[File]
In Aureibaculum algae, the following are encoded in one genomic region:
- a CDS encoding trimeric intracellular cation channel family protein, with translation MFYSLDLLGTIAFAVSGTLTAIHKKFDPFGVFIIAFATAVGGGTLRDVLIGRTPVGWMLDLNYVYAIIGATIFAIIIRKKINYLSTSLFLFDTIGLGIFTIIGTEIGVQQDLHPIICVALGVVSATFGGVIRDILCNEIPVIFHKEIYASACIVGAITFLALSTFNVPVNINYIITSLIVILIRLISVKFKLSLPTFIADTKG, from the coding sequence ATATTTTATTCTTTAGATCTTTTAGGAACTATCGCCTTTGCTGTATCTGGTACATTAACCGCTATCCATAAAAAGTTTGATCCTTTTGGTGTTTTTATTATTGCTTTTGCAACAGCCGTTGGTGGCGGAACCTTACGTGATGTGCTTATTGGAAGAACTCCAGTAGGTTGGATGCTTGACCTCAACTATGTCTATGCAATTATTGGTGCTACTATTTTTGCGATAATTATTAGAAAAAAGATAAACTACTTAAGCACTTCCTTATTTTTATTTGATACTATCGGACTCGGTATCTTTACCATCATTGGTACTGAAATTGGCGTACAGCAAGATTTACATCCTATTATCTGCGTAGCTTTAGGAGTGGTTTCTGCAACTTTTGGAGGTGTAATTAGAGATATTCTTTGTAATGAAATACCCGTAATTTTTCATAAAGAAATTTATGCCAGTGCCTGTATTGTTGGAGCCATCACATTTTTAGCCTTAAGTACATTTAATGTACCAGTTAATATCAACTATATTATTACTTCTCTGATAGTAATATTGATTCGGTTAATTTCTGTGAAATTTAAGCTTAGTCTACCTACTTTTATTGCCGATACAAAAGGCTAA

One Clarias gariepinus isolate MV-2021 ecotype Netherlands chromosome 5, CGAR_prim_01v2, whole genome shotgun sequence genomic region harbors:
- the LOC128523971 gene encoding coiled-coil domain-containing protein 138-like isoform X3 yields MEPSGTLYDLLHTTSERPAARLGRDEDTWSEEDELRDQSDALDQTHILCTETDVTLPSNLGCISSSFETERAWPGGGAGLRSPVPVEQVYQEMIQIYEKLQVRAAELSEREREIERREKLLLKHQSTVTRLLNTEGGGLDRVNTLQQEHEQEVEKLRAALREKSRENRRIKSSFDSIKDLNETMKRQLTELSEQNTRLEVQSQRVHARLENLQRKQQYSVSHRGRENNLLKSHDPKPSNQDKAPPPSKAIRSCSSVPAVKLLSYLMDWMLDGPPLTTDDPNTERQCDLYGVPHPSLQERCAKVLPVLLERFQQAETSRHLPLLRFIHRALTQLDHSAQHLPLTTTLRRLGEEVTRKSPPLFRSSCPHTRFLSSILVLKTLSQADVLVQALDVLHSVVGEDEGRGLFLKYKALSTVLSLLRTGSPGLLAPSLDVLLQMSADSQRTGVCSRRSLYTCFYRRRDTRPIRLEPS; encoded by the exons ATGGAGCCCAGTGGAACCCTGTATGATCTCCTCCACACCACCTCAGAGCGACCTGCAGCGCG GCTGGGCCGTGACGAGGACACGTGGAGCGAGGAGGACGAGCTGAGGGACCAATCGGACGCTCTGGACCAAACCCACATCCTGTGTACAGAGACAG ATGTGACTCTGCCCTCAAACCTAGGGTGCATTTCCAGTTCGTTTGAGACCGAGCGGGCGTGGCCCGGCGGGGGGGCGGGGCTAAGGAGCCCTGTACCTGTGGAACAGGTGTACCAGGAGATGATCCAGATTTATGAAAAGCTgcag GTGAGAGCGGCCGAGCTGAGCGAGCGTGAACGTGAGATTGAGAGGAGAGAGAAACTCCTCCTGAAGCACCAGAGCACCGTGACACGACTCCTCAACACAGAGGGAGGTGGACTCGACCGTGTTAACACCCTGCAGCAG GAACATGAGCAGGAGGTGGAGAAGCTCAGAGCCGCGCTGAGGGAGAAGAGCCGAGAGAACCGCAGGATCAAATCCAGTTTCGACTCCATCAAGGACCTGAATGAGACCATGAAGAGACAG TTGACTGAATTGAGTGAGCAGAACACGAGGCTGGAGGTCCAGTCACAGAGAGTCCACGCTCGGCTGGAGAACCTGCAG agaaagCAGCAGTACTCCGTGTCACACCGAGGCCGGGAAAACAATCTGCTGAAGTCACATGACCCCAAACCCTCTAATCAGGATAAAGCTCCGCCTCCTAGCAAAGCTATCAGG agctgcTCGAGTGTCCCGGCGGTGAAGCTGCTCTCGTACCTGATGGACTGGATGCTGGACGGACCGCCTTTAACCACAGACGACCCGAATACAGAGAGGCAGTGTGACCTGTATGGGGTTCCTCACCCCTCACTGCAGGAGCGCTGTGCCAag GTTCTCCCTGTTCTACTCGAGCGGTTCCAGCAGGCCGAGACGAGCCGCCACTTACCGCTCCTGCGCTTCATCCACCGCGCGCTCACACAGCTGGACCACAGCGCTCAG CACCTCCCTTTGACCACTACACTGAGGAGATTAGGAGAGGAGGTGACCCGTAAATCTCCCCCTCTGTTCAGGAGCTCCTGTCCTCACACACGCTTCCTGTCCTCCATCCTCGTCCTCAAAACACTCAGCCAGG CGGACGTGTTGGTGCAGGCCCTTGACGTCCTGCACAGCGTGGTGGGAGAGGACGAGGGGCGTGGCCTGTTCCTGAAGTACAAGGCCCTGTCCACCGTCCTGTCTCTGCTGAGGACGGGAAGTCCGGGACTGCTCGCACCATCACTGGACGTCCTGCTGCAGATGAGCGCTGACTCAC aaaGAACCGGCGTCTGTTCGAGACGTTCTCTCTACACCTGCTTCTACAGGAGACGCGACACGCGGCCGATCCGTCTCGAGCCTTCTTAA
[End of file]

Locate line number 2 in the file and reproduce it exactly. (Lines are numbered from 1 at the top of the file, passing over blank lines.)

- a CDS encoding trimeric intracellular cation channel family protein, with translation MFYSLDLLGTIAFAVSGTLTAIHKKFDPFGVFIIAFATAVGGGTLRDVLIGRTPVGWMLDLNYVYAIIGATIFAIIIRKKINYLSTSLFLFDTIGLGIFTIIGTEIGVQQDLHPIICVALGVVSATFGGVIRDILCNEIPVIFHKEIYASACIVGAITFLALSTFNVPVNINYIITSLIVILIRLISVKFKLSLPTFIADTKG, from the coding sequence ATATTTTATTCTTTAGATCTTTTAGGAACTATCGCCTTTGCTGTATCTGGTACATTAACCGCTATCCATAAAAAGTTTGATCCTTTTGGTGTTTTTATTATTGCTTTTGCAACAGCCGTTGGTGGCGGAACCTTACGTGATGTGCTTATTGGAAGAACTCCAGTAGGTTGGATGCTTGACCTCAACTATGTCTATGCAATTATTGGTGCTACTATTTTTGCGATAATTATTAGAAAAAAGATAAACTACTTAAGCACTTCCTTATTTTTATTTGATACTATCGGACTCGGTATCTTTACCATCATTGGTACTGAAATTGGCGTACAGCAAGATTTACATCCTATTATCTGCGTAGCTTTAGGAGTGGTTTCTGCAACTTTTGGAGGTGTAATTAGAGATATTCTTTGTAATGAAATACCCGTAATTTTTCATAAAGAAATTTATGCCAGTGCCTGTATTGTTGGAGCCATCACATTTTTAGCCTTAAGTACATTTAATGTACCAGTTAATATCAACTATATTATTACTTCTCTGATAGTAATATTGATTCGGTTAATTTCTGTGAAATTTAAGCTTAGTCTACCTACTTTTATTGCCGATACAAAAGGCTAA